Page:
Sunday July 5
The weather has broken. I hurried to my writing-shed, rain falling on my shoes. Once inside I was able to savour the incomparable sound of rain falling on a roof while the person who listens to it stays dry. It’s something that takes us back to the dawn of humankind, or even beyond. I remember watching an orang-utan construct a nest for the night: did he feel the same sense of smugness and snugness as rain fell on the leaves that protected him? Impossible to believe that he didn’t.
So I sat in my hut and listened to life falling from the sky in big drops. A blackbird sang a melodic accompaniment, a sedge warbler gave a burst of song from the marsh and a dunnock threw in his own hurried but heartfelt contribution. A fragment, somewhat more tuneful, from blackcap.
I love these moments when we can feel the earth stirring beneath us: moving on from one stage to another. The sun that brought out butterflies in big numbers is taking a break, the rain that makes the flowers grow had taken its place, and the butterflies will sup from those flowers when the sun returns.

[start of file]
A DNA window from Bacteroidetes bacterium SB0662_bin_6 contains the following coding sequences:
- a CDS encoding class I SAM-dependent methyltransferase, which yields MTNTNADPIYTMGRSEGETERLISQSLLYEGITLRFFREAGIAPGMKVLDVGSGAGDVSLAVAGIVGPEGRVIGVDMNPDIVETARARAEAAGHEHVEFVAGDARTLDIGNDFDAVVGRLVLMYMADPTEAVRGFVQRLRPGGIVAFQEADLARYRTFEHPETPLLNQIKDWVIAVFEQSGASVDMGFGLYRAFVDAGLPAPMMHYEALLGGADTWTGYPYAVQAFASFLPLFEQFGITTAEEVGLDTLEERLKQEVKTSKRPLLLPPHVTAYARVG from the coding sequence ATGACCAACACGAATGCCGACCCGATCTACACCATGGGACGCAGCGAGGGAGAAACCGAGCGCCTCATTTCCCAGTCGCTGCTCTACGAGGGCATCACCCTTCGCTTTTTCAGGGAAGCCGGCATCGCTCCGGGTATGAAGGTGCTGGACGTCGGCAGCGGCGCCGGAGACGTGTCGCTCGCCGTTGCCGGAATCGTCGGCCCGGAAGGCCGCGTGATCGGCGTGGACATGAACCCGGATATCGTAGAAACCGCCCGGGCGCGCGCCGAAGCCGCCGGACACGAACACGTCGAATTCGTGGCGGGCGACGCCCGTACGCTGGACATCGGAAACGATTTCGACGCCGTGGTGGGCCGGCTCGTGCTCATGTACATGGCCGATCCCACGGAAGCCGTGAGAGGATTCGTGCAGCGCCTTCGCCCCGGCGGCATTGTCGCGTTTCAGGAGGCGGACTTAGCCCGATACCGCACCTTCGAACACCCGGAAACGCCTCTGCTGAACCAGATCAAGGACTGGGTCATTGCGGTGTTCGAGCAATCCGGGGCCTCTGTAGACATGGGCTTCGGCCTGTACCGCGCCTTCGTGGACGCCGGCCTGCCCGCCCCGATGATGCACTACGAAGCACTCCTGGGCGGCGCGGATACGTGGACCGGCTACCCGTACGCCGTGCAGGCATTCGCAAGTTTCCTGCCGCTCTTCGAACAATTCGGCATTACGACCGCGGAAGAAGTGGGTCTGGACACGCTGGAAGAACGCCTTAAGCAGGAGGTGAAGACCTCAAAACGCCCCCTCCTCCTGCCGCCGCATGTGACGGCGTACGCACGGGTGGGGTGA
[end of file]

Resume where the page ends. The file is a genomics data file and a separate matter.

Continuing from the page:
Population figures show that more than half of humanity are now city-dwellers. When I lived in London I resented rain. Then I moved to the country, I had meadows for horses to graze on and I needed the grass to grow or the horses would starve Rain was revealed as a thing of kindness and beauty and wonder.
I understood then that to resent rain is a kind of blasphemy. To feel joy at rainstorm — not as an intellectual choice but as a gut-deep delight – is to understand the nature of life on earth. We need to reconnect with this.
Lovely day, isn’t it?
Oh yes – really tipping it down…